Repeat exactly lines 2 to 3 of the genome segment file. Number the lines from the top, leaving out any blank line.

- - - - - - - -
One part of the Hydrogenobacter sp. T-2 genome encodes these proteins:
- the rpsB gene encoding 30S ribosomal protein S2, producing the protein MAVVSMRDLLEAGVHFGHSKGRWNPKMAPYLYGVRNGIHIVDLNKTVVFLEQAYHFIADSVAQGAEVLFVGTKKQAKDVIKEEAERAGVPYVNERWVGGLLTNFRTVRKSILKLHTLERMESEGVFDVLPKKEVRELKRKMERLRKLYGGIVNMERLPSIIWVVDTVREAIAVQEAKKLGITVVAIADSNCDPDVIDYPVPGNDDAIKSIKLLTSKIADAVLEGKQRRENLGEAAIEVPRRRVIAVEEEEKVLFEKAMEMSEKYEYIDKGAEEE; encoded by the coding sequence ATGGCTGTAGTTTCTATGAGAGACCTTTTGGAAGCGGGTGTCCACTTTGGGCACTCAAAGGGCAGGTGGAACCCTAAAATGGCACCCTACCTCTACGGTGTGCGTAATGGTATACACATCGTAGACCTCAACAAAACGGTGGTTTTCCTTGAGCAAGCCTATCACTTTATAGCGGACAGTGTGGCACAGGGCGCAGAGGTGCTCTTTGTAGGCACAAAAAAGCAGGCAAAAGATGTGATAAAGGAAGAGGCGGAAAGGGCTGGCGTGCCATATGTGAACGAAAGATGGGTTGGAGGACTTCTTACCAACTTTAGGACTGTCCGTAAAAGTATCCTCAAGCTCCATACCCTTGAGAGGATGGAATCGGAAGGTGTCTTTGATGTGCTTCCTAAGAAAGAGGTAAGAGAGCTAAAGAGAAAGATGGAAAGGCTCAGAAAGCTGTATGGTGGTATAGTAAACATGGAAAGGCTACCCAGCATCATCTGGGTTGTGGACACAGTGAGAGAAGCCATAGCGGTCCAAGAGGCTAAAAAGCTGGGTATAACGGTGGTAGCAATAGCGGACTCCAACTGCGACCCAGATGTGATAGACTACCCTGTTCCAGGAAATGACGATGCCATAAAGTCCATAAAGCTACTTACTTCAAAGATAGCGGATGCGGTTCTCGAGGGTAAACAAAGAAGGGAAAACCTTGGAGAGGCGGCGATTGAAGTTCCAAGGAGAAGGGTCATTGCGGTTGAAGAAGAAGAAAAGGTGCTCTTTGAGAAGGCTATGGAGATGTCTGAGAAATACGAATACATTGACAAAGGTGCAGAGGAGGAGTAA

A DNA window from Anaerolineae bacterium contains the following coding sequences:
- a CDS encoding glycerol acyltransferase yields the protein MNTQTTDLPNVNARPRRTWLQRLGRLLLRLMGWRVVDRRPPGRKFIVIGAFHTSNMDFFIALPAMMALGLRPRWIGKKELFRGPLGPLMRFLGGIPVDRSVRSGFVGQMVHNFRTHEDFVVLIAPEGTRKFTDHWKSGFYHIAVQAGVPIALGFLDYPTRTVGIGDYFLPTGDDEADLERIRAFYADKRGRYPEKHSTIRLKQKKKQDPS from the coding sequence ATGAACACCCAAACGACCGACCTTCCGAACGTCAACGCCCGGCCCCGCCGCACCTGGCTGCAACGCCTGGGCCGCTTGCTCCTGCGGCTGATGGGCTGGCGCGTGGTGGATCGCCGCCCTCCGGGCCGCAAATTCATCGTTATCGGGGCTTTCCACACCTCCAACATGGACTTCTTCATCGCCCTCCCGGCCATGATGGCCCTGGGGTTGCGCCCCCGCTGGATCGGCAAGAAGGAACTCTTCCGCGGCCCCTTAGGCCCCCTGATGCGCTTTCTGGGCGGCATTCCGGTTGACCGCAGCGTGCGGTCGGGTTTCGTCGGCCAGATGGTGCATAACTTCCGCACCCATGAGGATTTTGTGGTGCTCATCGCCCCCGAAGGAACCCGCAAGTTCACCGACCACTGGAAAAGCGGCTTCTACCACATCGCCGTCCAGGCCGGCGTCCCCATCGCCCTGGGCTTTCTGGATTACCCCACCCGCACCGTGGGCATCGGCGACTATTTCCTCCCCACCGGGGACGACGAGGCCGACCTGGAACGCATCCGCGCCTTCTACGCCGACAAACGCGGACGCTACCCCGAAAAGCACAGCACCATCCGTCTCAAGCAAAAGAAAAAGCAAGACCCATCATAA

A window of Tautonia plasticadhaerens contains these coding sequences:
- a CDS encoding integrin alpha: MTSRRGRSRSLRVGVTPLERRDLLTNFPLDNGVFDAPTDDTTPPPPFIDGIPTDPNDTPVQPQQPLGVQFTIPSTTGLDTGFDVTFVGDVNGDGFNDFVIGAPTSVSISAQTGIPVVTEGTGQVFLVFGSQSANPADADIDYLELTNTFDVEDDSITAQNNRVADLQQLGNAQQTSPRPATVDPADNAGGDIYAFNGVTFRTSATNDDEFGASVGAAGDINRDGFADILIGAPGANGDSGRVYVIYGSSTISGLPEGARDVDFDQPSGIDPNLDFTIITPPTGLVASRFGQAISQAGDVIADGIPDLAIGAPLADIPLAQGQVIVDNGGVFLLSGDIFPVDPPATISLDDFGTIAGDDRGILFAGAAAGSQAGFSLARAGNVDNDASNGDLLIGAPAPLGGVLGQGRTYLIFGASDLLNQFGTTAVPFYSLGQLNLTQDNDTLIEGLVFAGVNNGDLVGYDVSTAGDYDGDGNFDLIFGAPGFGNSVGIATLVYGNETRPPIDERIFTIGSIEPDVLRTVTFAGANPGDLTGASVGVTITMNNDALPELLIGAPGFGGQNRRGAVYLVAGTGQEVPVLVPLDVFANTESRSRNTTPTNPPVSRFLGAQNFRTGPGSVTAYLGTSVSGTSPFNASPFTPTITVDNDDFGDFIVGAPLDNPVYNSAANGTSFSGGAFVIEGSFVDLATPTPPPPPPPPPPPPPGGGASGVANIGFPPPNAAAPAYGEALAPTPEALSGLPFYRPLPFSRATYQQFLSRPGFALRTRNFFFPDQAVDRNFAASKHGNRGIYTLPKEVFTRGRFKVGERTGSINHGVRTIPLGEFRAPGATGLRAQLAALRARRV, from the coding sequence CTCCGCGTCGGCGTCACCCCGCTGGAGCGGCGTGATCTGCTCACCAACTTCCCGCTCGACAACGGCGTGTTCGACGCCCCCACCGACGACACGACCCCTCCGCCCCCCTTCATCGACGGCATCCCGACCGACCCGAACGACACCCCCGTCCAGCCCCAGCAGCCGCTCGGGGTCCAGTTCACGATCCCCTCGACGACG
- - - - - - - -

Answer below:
- the rpsB gene encoding 30S ribosomal protein S2, producing the protein MAVVSMRDLLEAGVHFGHSKGRWNPKMAPYLYGVRNGIHIVDLNKTVVFLEQAYHFIADSVAQGAEVLFVGTKKQAKDVIKEEAERAGVPYVNERWVGGLLTNFRTVRKSILKLHTLERMESEGVFDVLPKKEVRELKRKMERLRKLYGGIVNMERLPSIIWVVDTVREAIAVQEAKKLGITVVAIADSNCDPDVIDYPVPGNDDAIKSIKLLTSKIADAVLEGKQRRENLGEAAIEVPRRRVIAVEEEEKVLFEKAMEMSEKYEYIDKGAEEE; encoded by the coding sequence ATGGCTGTAGTTTCTATGAGAGACCTTTTGGAAGCGGGTGTCCACTTTGGGCACTCAAAGGGCAGGTGGAACCCTAAAATGGCACCCTACCTCTACGGTGTGCGTAATGGTATACACATCGTAGACCTCAACAAAACGGTGGTTTTCCTTGAGCAAGCCTATCACTTTATAGCGGACAGTGTGGCACAGGGCGCAGAGGTGCTCTTTGTAGGCACAAAAAAGCAGGCAAAAGATGTGATAAAGGAAGAGGCGGAAAGGGCTGGCGTGCCATATGTGAACGAAAGATGGGTTGGAGGACTTCTTACCAACTTTAGGACTGTCCGTAAAAGTATCCTCAAGCTCCATACCCTTGAGAGGATGGAATCGGAAGGTGTCTTTGATGTGCTTCCTAAGAAAGAGGTAAGAGAGCTAAAGAGAAAGATGGAAAGGCTCAGAAAGCTGTATGGTGGTATAGTAAACATGGAAAGGCTACCCAGCATCATCTGGGTTGTGGACACAGTGAGAGAAGCCATAGCGGTCCAAGAGGCTAAAAAGCTGGGTATAACGGTGGTAGCAATAGCGGACTCCAACTGCGACCCAGATGTGATAGACTACCCTGTTCCAGGAAATGACGATGCCATAAAGTCCATAAAGCTACTTACTTCAAAGATAGCGGATGCGGTTCTCGAGGGTAAACAAAGAAGGGAAAACCTTGGAGAGGCGGCGATTGAAGTTCCAAGGAGAAGGGTCATTGCGGTTGAAGAAGAAGAAAAGGTGCTCTTTGAGAAGGCTATGGAGATGTCTGAGAAATACGAATACATTGACAAAGGTGCAGAGGAGGAGTAA

A DNA window from Anaerolineae bacterium contains the following coding sequences: